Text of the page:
Person:Sigismund III Vasa (1)

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Sigismund III Vasa
b.20 Jun 1566
d.30 Apr 1632 n.s.
  1. Sigismund III Vasa1566 - 1632
  2. Anna Vasa of Sweden1568 - 1625
  1. Władysław IV Vasa1595 - 1648
  1. John II Casimir Vasa1609 - 1672
  2. John Albert Vasa1612 - 1634
  3. Karol Ferdynand Vasa1613 - 1655
  4. Alexander Charles Vasa1614 - 1634
  5. Anna Catherine Constance Vasa1619 - 1651
Facts and Events
Name Sigismund III Vasa
Gender Male
Birth[1] 20 Jun 1566 House of Vasa
Death[1] 30 Apr 1632 n.s.


the text in this section is copied from an article in Wikipedia

Sigismund III Vasa (, English exonym: Sigmund; 20 June 1566 – 30 April 1632 N.S.) was King of Poland and Grand Duke of Lithuania, a monarch of the united Polish–Lithuanian Commonwealth from 1587 to 1632, and King of Sweden (where he is known simply as Sigismund) from 1592 until he was deposed in 1599. He was the son of King John III of Sweden and his first wife, Catherine Jagellonica of Poland.

Elected to the throne of the Polish–Lithuanian Commonwealth, Sigismund sought to create a personal union between the Commonwealth and Sweden (Polish–Swedish union), and succeeded for a time in 1592. After he had been deposed in 1599 from the Swedish throne by his uncle, Charles IX of Sweden, and a meeting of the Riksens ständer (Swedish Riksdag), he spent much of the rest of his life attempting to reclaim it.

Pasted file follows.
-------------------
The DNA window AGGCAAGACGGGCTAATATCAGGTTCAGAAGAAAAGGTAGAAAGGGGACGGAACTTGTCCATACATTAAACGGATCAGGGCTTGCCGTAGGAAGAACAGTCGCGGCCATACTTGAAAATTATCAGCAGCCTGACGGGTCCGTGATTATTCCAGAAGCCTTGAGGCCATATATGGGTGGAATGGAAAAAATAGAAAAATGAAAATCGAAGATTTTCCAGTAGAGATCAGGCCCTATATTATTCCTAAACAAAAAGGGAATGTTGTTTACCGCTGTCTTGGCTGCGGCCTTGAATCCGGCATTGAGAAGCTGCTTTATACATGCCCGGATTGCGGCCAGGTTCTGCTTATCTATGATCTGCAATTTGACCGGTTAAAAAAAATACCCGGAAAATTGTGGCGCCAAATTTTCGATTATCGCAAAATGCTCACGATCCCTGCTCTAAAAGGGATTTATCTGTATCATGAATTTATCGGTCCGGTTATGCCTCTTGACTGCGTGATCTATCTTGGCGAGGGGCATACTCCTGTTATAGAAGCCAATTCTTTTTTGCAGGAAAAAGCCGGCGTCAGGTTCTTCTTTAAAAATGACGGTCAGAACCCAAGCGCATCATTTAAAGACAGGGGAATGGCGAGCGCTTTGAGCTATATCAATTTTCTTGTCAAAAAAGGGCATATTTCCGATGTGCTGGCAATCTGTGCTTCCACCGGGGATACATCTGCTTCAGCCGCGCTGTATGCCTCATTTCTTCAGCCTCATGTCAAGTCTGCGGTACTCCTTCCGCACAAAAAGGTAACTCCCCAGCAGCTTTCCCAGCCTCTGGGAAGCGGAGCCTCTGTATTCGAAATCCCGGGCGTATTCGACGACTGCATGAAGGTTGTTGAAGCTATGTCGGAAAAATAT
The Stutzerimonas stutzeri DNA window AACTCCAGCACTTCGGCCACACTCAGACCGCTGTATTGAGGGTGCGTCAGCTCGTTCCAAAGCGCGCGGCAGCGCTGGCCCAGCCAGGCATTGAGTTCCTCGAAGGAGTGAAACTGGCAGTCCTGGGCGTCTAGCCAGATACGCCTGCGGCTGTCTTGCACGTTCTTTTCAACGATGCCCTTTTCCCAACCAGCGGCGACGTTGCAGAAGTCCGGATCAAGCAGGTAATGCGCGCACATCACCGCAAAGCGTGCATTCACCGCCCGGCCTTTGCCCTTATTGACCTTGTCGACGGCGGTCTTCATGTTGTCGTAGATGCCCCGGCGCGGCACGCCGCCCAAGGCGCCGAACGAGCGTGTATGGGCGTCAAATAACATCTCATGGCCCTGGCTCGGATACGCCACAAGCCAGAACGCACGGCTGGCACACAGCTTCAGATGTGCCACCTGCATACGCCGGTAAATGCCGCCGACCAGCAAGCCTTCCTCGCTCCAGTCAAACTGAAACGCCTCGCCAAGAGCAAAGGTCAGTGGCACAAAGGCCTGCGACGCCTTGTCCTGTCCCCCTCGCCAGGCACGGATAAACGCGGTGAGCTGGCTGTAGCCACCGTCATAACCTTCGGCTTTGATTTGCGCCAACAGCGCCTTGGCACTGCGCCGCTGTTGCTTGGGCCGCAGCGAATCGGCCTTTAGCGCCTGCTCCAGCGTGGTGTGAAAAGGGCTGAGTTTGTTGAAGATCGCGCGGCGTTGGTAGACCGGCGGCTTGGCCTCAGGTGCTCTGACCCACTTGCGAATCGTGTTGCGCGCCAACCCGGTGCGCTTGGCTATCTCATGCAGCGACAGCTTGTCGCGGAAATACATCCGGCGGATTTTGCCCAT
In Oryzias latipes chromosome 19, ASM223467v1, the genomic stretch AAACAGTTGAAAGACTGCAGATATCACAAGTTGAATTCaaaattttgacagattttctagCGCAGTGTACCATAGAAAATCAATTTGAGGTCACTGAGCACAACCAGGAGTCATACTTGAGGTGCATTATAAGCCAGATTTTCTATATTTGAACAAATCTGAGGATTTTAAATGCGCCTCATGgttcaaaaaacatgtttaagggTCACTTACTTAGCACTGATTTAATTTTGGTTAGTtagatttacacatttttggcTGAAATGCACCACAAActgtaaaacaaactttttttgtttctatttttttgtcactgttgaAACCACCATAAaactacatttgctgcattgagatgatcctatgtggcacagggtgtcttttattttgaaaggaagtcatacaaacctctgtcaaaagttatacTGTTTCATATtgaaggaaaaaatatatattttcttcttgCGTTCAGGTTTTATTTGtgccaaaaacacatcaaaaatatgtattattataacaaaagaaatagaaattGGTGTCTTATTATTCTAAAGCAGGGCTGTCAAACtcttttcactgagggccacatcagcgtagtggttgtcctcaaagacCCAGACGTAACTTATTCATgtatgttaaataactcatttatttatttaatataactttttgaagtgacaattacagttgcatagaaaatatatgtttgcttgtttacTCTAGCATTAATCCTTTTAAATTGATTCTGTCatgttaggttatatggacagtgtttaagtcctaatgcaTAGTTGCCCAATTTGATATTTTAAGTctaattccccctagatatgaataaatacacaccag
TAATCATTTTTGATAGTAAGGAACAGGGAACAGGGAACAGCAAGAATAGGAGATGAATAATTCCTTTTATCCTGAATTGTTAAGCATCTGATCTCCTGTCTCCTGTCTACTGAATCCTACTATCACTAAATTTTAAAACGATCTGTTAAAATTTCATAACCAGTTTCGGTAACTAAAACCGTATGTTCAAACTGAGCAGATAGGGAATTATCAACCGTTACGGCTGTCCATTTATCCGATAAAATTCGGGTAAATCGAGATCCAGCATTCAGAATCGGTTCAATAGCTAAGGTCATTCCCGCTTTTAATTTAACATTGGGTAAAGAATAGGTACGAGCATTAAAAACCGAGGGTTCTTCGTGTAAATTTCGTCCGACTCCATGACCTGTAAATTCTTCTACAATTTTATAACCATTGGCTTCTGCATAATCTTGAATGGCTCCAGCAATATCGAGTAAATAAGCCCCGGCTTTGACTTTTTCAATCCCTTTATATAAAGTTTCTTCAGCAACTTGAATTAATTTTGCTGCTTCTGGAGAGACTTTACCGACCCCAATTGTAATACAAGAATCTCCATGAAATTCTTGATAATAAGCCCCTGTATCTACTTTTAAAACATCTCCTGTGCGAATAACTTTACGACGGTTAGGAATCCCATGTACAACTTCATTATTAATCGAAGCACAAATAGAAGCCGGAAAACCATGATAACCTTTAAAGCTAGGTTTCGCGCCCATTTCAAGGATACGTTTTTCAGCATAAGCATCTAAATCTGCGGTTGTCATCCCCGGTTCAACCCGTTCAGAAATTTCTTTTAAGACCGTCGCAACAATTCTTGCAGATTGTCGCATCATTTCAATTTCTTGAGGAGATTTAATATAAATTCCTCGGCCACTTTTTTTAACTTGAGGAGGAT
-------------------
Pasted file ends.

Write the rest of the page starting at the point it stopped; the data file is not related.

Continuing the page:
Sigismund remains a highly controversial figure in Poland. His long reign coincided with the apex of the Polish–Lithuanian Commonwealth's prestige, power and economic influence. On the other hand, it was during his reign that the symptoms of decline leading to the Commonwealth's eventual demise surfaced. Popular histories, such as the books of Paweł Jasienica, tend to present Sigismund as the principal source of these destructive processes; whereas academic histories are usually not damning of him. However, the question of whether the Commonwealth's decline was caused by Sigismund's decisions or had its roots in historical processes beyond his personal control, remains a highly debated topic.

He was commemorated in Warsaw with Zygmunt's Column, commissioned by his son and successor, Władysław IV.

This page uses content from the English Wikipedia. The original content was at Sigismund III Vasa. The list of authors can be seen in the page history. As with WeRelate, the content of Wikipedia is available under the Creative Commons Attribution/Share-Alike License.
References
  1. 1.0 1.1 Sigismund III Vasa, in Wikipedia: The Free Encyclopedia. (Online: Wikimedia Foundation, Inc.).